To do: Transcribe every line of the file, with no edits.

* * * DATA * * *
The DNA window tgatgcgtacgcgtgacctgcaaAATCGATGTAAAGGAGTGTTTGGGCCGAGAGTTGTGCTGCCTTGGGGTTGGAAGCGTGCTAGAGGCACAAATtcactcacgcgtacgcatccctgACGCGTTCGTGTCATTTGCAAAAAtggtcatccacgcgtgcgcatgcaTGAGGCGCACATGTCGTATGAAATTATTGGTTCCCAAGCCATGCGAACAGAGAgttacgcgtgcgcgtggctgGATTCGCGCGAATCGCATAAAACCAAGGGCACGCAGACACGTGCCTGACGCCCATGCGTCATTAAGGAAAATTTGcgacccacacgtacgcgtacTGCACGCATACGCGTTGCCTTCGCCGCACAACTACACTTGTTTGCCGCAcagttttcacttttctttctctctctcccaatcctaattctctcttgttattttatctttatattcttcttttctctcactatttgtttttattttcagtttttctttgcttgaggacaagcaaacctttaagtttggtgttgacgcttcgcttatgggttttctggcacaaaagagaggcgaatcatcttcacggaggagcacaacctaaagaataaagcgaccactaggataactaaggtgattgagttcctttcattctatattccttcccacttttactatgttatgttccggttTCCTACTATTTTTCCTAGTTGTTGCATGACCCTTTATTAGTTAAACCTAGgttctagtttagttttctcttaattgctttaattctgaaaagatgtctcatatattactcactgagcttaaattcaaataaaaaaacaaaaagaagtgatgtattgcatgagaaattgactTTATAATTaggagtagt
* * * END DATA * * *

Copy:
The DNA window tgatgcgtacgcgtgacctgcaaAATCGATGTAAAGGAGTGTTTGGGCCGAGAGTTGTGCTGCCTTGGGGTTGGAAGCGTGCTAGAGGCACAAATtcactcacgcgtacgcatccctgACGCGTTCGTGTCATTTGCAAAAAtggtcatccacgcgtgcgcatgcaTGAGGCGCACATGTCGTATGAAATTATTGGTTCCCAAGCCATGCGAACAGAGAgttacgcgtgcgcgtggctgGATTCGCGCGAATCGCATAAAACCAAGGGCACGCAGACACGTGCCTGACGCCCATGCGTCATTAAGGAAAATTTGcgacccacacgtacgcgtacTGCACGCATACGCGTTGCCTTCGCCGCACAACTACACTTGTTTGCCGCAcagttttcacttttctttctctctctcccaatcctaattctctcttgttattttatctttatattcttcttttctctcactatttgtttttattttcagtttttctttgcttgaggacaagcaaacctttaagtttggtgttgacgcttcgcttatgggttttctggcacaaaagagaggcgaatcatcttcacggaggagcacaacctaaagaataaagcgaccactaggataactaaggtgattgagttcctttcattctatattccttcccacttttactatgttatgttccggttTCCTACTATTTTTCCTAGTTGTTGCATGACCCTTTATTAGTTAAACCTAGgttctagtttagttttctcttaattgctttaattctgaaaagatgtctcatatattactcactgagcttaaattcaaataaaaaaacaaaaagaagtgatgtattgcatgagaaattgactTTATAATTaggagtagt